Seat Filler: Best NYC Theater of 2010

The Advocate's man on the New York theater scene counts down the top 10 LGBT-inclusive productions of the past year.

BY 

 

10. Orlando
In the Next Room’s Sarah Ruhl further explored sexuality at Classic Stage Company in her bewitching adaptation of Virginia Woolf’s 1928 novel, a fantastical meditation on the fluidity of gender identity, in which a young English nobleman inexplicably wakes up as a woman. Taking a cue from the 1993 film starring Tilda Swinton and Quentin Crisp, director Rebecca Taichman cast fine androgyne Francesca Faridany as Orlando and quirky out actor David Greenspan — one of three men in a gender-bending Greek chorus — as Queen Elizabeth. Ruhl wisely let Woolf do the talking, opting for a descriptive third-person narrative in lieu of new dialogue — a children’s-story-theater style befitting a tale full of wit and wonder.

LA CAGE AUX FOLLES X390 (JOAN MARCUS) | ADVOCATE.COM

9. La Cage aux Folles
The show belongs to flawless Tony-winner Douglas Hodge as the aging diva Zaza, but it’s easier than I imagined to forget Kelsey Grammer’s Republican leanings and enjoy his pleasingly sung performance as Georges, a St. Tropez drag club owner, in this vibrant new Broadway revival of Jerry Herman and Harvey Fierstein’s somewhat creaky classic. Aiming for rough-edged realism over flash, this smartly streamlined production, which transferred to the Longacre Theatre from London’s Menier Chocolate Factory, only allows for six Cagelles — plus out Camp star Robin de Jesús as the maid — and considering how things drag when the action flies the coop, it’s clear that these ripped dancers rule the roost.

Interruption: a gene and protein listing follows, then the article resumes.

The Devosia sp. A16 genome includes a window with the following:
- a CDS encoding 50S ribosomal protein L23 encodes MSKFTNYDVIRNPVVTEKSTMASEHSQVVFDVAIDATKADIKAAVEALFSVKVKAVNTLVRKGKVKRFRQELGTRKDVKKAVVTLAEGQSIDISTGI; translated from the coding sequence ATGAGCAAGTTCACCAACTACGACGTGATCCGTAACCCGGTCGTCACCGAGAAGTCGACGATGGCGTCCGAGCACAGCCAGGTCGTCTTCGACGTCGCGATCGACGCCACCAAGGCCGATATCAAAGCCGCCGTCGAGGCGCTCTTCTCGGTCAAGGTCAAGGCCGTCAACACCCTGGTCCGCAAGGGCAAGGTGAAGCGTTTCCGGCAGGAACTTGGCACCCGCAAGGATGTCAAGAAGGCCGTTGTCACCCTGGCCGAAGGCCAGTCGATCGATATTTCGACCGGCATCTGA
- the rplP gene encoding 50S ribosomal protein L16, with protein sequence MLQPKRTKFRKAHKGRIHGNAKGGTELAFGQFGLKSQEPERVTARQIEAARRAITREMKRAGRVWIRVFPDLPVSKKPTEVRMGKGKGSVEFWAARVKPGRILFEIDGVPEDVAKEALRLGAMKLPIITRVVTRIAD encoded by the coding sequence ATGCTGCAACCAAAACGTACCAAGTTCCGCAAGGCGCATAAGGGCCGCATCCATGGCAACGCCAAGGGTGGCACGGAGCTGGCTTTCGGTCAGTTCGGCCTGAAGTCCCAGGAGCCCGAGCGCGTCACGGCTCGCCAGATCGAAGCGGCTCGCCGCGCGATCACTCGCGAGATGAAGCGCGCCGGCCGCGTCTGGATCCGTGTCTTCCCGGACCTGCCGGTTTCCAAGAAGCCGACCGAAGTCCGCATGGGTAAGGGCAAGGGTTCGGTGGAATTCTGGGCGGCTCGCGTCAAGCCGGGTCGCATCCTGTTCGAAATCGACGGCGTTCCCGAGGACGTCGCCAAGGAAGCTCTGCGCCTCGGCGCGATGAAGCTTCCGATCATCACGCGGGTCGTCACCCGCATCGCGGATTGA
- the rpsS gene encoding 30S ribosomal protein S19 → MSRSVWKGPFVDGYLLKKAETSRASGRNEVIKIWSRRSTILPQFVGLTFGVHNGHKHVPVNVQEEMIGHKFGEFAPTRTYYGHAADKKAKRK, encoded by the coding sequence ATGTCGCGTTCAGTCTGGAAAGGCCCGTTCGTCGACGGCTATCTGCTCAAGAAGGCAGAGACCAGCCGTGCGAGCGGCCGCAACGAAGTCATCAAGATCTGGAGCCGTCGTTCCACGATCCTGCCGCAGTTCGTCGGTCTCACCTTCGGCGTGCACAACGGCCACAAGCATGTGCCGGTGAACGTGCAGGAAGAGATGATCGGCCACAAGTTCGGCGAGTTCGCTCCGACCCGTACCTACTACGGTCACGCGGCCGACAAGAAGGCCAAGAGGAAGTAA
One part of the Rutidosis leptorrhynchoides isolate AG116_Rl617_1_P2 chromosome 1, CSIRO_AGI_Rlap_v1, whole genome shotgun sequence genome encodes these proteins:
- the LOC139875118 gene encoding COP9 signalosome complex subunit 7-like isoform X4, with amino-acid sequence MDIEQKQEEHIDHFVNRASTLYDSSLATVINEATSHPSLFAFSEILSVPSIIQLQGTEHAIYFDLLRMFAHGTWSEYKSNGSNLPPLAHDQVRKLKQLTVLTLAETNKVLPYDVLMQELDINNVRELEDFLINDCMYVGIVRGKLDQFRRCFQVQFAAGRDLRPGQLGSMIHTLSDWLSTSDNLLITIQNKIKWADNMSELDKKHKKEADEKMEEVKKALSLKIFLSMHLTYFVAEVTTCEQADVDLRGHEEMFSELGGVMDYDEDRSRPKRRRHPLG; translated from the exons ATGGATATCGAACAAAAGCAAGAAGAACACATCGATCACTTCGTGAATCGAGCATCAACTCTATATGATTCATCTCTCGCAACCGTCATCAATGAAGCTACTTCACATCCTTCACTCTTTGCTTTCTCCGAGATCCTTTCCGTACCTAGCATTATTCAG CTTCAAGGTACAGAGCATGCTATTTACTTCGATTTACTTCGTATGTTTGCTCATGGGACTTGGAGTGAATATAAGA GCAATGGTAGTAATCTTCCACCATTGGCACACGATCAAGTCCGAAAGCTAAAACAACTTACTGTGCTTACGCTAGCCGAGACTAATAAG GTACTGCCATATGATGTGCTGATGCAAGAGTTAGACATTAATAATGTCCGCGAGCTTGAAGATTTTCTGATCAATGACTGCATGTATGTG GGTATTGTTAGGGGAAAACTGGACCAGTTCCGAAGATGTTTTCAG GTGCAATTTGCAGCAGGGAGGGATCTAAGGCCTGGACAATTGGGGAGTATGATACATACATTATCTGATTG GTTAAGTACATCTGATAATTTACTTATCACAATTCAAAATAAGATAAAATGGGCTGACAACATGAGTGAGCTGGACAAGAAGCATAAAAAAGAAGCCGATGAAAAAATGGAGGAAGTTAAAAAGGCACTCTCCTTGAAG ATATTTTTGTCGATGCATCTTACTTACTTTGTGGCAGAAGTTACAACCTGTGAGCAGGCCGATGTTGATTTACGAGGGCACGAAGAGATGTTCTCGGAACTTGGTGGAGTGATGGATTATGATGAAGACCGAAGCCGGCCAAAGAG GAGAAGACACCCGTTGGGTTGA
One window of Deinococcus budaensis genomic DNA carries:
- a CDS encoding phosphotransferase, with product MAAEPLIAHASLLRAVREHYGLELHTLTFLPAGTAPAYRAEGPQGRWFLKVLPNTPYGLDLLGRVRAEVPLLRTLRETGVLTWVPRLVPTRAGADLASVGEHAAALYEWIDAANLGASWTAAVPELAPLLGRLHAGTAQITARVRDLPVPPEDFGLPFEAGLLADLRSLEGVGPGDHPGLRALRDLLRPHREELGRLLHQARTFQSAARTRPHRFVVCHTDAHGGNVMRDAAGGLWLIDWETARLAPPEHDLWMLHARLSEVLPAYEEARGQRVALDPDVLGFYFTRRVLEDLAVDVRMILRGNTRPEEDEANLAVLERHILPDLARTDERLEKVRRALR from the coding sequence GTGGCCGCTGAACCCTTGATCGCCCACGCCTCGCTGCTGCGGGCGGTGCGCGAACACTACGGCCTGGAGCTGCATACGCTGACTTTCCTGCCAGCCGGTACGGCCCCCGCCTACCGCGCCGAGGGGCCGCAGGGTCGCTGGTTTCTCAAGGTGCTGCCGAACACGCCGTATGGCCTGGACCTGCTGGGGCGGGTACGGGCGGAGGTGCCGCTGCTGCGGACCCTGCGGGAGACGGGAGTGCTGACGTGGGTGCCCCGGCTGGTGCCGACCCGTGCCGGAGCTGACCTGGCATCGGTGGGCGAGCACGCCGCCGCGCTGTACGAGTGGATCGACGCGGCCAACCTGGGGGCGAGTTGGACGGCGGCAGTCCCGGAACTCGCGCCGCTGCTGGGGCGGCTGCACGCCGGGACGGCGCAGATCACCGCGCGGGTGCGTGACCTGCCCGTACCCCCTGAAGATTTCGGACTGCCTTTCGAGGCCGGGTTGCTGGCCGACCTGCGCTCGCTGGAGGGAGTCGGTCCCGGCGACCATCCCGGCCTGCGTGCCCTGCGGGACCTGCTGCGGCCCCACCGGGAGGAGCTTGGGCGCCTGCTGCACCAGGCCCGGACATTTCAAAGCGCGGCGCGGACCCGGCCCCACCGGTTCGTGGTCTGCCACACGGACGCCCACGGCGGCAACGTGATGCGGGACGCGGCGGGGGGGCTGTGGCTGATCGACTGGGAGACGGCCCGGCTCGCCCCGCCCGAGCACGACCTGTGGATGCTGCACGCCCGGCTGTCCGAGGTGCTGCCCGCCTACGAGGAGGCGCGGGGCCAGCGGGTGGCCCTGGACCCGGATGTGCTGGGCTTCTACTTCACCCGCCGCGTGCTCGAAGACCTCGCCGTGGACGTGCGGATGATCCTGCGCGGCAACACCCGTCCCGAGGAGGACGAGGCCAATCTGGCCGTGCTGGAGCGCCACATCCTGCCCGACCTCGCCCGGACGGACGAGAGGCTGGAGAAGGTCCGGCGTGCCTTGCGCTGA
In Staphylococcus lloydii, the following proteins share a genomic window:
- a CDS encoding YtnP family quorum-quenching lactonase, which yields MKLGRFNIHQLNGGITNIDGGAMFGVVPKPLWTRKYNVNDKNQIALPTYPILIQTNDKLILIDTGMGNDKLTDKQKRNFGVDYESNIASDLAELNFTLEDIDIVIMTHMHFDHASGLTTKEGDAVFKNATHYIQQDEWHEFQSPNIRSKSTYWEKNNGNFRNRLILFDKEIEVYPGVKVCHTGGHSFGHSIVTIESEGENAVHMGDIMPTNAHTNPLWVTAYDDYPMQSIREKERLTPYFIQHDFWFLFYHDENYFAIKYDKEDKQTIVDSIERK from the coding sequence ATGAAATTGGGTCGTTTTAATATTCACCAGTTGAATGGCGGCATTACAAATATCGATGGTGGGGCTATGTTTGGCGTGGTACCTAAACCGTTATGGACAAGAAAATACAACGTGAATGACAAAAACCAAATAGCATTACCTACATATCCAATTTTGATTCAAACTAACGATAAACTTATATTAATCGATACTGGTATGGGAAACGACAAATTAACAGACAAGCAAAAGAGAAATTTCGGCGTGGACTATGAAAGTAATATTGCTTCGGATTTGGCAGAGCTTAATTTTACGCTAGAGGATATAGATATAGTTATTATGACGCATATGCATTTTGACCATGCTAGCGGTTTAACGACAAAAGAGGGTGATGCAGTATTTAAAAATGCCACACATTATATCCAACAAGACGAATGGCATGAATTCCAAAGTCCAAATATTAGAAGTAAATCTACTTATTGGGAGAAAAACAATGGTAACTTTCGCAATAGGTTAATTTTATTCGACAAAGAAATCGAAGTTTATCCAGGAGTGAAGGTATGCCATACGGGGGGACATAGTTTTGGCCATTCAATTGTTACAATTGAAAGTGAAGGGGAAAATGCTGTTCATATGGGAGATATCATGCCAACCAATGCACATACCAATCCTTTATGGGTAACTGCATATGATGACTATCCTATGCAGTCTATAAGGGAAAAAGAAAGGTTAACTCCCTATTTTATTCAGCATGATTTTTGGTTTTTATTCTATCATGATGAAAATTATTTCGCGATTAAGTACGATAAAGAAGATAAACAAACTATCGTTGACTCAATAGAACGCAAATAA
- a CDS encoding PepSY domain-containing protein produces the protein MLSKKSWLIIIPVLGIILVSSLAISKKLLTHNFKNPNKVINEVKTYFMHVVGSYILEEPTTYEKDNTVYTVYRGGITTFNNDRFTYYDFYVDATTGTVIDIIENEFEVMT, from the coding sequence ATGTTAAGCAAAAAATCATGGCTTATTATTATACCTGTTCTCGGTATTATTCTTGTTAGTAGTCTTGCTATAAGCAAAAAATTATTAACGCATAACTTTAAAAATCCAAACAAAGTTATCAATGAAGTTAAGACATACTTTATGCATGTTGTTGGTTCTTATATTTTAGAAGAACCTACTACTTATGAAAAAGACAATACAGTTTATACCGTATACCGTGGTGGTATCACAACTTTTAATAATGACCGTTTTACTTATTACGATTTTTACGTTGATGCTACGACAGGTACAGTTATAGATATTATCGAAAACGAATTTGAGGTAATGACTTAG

DUSK RINGS A BELL X390 (ARI MINTZ) | ADVOCATE.COM

8. Dusk Rings a Bell
Stephen Belber, who cocreated The Laramie Project, revisited gay hate crime in Atlantic Theater Company’s Dusk Rings a Bell. Private Practice’s Kate Walsh starred as Molly, a verbose CNN exec returning to her old family summer home on the Delaware shore. There she reconnects with Ray, a townie with whom she shared her first kiss, and learns, to her horror, that he spent 10 years in prison for his part in the murder of a gay vacationer. One of his pals threw the punches and hurled the gay insults, but Ray “didn’t do enough to stop it.” Paul Sparks was quietly heartbreaking as Ray, a simple, soft-spoken man riddled with guilt and haunted by a premonition of his own death at the hands of a group of kids calling him “faggot.”

AddThis

READER COMMENTS ()

Quantcast